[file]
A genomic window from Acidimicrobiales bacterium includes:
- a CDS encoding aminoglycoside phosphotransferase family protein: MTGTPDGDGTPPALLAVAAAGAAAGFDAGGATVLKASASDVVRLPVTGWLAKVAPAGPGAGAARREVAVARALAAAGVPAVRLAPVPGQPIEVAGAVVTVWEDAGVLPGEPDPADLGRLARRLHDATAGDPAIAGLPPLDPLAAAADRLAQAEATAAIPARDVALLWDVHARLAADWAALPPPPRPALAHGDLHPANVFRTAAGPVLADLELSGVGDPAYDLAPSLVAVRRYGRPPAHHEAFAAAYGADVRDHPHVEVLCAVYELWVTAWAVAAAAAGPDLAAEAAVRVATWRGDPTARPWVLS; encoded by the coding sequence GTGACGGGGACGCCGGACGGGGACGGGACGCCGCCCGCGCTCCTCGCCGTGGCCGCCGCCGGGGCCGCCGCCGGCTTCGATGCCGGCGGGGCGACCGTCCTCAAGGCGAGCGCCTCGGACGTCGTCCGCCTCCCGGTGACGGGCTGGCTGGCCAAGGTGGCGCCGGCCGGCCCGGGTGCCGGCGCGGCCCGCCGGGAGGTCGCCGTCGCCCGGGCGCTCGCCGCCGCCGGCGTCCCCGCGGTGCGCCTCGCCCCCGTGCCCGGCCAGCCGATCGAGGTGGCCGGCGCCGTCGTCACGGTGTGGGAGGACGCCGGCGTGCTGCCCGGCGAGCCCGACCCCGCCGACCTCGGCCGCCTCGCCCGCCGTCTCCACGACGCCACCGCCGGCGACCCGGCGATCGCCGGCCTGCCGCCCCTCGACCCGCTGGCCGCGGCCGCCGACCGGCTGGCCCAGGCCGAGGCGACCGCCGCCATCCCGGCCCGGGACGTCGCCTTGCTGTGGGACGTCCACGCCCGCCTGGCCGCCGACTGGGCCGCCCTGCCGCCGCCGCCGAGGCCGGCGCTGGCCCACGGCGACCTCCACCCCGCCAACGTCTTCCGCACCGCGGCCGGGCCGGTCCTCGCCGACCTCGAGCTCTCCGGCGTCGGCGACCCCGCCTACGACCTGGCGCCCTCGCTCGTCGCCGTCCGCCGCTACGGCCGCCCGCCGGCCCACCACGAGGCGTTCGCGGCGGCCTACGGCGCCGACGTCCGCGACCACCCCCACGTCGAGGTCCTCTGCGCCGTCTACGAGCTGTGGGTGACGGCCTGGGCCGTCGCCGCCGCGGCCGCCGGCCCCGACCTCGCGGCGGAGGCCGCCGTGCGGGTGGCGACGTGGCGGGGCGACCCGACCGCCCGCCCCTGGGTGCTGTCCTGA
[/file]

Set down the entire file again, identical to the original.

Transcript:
A genomic window from Acidimicrobiales bacterium includes:
- a CDS encoding aminoglycoside phosphotransferase family protein: MTGTPDGDGTPPALLAVAAAGAAAGFDAGGATVLKASASDVVRLPVTGWLAKVAPAGPGAGAARREVAVARALAAAGVPAVRLAPVPGQPIEVAGAVVTVWEDAGVLPGEPDPADLGRLARRLHDATAGDPAIAGLPPLDPLAAAADRLAQAEATAAIPARDVALLWDVHARLAADWAALPPPPRPALAHGDLHPANVFRTAAGPVLADLELSGVGDPAYDLAPSLVAVRRYGRPPAHHEAFAAAYGADVRDHPHVEVLCAVYELWVTAWAVAAAAAGPDLAAEAAVRVATWRGDPTARPWVLS; encoded by the coding sequence GTGACGGGGACGCCGGACGGGGACGGGACGCCGCCCGCGCTCCTCGCCGTGGCCGCCGCCGGGGCCGCCGCCGGCTTCGATGCCGGCGGGGCGACCGTCCTCAAGGCGAGCGCCTCGGACGTCGTCCGCCTCCCGGTGACGGGCTGGCTGGCCAAGGTGGCGCCGGCCGGCCCGGGTGCCGGCGCGGCCCGCCGGGAGGTCGCCGTCGCCCGGGCGCTCGCCGCCGCCGGCGTCCCCGCGGTGCGCCTCGCCCCCGTGCCCGGCCAGCCGATCGAGGTGGCCGGCGCCGTCGTCACGGTGTGGGAGGACGCCGGCGTGCTGCCCGGCGAGCCCGACCCCGCCGACCTCGGCCGCCTCGCCCGCCGTCTCCACGACGCCACCGCCGGCGACCCGGCGATCGCCGGCCTGCCGCCCCTCGACCCGCTGGCCGCGGCCGCCGACCGGCTGGCCCAGGCCGAGGCGACCGCCGCCATCCCGGCCCGGGACGTCGCCTTGCTGTGGGACGTCCACGCCCGCCTGGCCGCCGACTGGGCCGCCCTGCCGCCGCCGCCGAGGCCGGCGCTGGCCCACGGCGACCTCCACCCCGCCAACGTCTTCCGCACCGCGGCCGGGCCGGTCCTCGCCGACCTCGAGCTCTCCGGCGTCGGCGACCCCGCCTACGACCTGGCGCCCTCGCTCGTCGCCGTCCGCCGCTACGGCCGCCCGCCGGCCCACCACGAGGCGTTCGCGGCGGCCTACGGCGCCGACGTCCGCGACCACCCCCACGTCGAGGTCCTCTGCGCCGTCTACGAGCTGTGGGTGACGGCCTGGGCCGTCGCCGCCGCGGCCGCCGGCCCCGACCTCGCGGCGGAGGCCGCCGTGCGGGTGGCGACGTGGCGGGGCGACCCGACCGCCCGCCCCTGGGTGCTGTCCTGA